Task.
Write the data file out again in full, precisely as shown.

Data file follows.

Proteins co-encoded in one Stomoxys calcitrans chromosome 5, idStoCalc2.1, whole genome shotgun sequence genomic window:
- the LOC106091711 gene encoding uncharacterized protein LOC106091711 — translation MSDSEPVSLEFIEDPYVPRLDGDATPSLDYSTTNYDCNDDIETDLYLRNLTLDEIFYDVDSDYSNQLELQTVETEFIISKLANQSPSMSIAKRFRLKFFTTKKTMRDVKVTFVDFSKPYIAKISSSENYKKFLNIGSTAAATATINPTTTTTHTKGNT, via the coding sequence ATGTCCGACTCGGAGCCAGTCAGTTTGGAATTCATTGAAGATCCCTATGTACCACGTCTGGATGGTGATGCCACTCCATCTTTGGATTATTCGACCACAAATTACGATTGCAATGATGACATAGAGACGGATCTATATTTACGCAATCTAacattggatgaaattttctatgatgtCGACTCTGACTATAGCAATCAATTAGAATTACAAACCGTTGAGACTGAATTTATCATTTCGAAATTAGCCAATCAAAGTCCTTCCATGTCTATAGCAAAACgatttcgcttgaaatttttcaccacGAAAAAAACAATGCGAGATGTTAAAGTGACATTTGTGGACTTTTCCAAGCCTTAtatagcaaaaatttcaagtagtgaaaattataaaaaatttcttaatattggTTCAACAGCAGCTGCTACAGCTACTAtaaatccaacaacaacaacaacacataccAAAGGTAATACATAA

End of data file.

Proteins co-encoded in one Stomoxys calcitrans chromosome 5, idStoCalc2.1, whole genome shotgun sequence genomic window:
- the LOC106091711 gene encoding uncharacterized protein LOC106091711 — translation MSDSEPVSLEFIEDPYVPRLDGDATPSLDYSTTNYDCNDDIETDLYLRNLTLDEIFYDVDSDYSNQLELQTVETEFIISKLANQSPSMSIAKRFRLKFFTTKKTMRDVKVTFVDFSKPYIAKISSSENYKKFLNIGSTAAATATINPTTTTTHTKGNT, via the coding sequence ATGTCCGACTCGGAGCCAGTCAGTTTGGAATTCATTGAAGATCCCTATGTACCACGTCTGGATGGTGATGCCACTCCATCTTTGGATTATTCGACCACAAATTACGATTGCAATGATGACATAGAGACGGATCTATATTTACGCAATCTAacattggatgaaattttctatgatgtCGACTCTGACTATAGCAATCAATTAGAATTACAAACCGTTGAGACTGAATTTATCATTTCGAAATTAGCCAATCAAAGTCCTTCCATGTCTATAGCAAAACgatttcgcttgaaatttttcaccacGAAAAAAACAATGCGAGATGTTAAAGTGACATTTGTGGACTTTTCCAAGCCTTAtatagcaaaaatttcaagtagtgaaaattataaaaaatttcttaatattggTTCAACAGCAGCTGCTACAGCTACTAtaaatccaacaacaacaacaacacataccAAAGGTAATACATAA